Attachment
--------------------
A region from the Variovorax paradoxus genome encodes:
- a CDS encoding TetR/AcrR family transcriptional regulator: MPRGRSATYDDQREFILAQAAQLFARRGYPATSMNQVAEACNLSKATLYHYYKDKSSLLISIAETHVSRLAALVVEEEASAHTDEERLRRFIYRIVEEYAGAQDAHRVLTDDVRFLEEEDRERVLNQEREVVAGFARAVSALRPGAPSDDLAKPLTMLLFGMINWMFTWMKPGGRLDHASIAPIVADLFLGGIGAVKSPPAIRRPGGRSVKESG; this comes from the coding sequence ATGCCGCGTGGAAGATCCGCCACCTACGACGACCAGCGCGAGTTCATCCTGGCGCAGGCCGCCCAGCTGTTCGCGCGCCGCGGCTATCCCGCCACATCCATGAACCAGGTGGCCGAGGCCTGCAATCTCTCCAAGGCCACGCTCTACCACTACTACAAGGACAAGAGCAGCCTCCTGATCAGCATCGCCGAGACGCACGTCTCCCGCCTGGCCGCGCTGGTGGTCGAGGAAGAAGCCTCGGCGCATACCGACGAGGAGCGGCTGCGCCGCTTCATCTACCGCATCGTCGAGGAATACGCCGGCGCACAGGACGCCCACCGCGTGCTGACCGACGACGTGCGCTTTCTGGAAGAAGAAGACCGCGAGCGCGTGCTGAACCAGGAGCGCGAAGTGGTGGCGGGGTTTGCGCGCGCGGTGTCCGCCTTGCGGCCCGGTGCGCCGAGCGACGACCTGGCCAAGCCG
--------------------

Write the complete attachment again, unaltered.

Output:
A region from the Variovorax paradoxus genome encodes:
- a CDS encoding TetR/AcrR family transcriptional regulator: MPRGRSATYDDQREFILAQAAQLFARRGYPATSMNQVAEACNLSKATLYHYYKDKSSLLISIAETHVSRLAALVVEEEASAHTDEERLRRFIYRIVEEYAGAQDAHRVLTDDVRFLEEEDRERVLNQEREVVAGFARAVSALRPGAPSDDLAKPLTMLLFGMINWMFTWMKPGGRLDHASIAPIVADLFLGGIGAVKSPPAIRRPGGRSVKESG; this comes from the coding sequence ATGCCGCGTGGAAGATCCGCCACCTACGACGACCAGCGCGAGTTCATCCTGGCGCAGGCCGCCCAGCTGTTCGCGCGCCGCGGCTATCCCGCCACATCCATGAACCAGGTGGCCGAGGCCTGCAATCTCTCCAAGGCCACGCTCTACCACTACTACAAGGACAAGAGCAGCCTCCTGATCAGCATCGCCGAGACGCACGTCTCCCGCCTGGCCGCGCTGGTGGTCGAGGAAGAAGCCTCGGCGCATACCGACGAGGAGCGGCTGCGCCGCTTCATCTACCGCATCGTCGAGGAATACGCCGGCGCACAGGACGCCCACCGCGTGCTGACCGACGACGTGCGCTTTCTGGAAGAAGAAGACCGCGAGCGCGTGCTGAACCAGGAGCGCGAAGTGGTGGCGGGGTTTGCGCGCGCGGTGTCCGCCTTGCGGCCCGGTGCGCCGAGCGACGACCTGGCCAAGCCG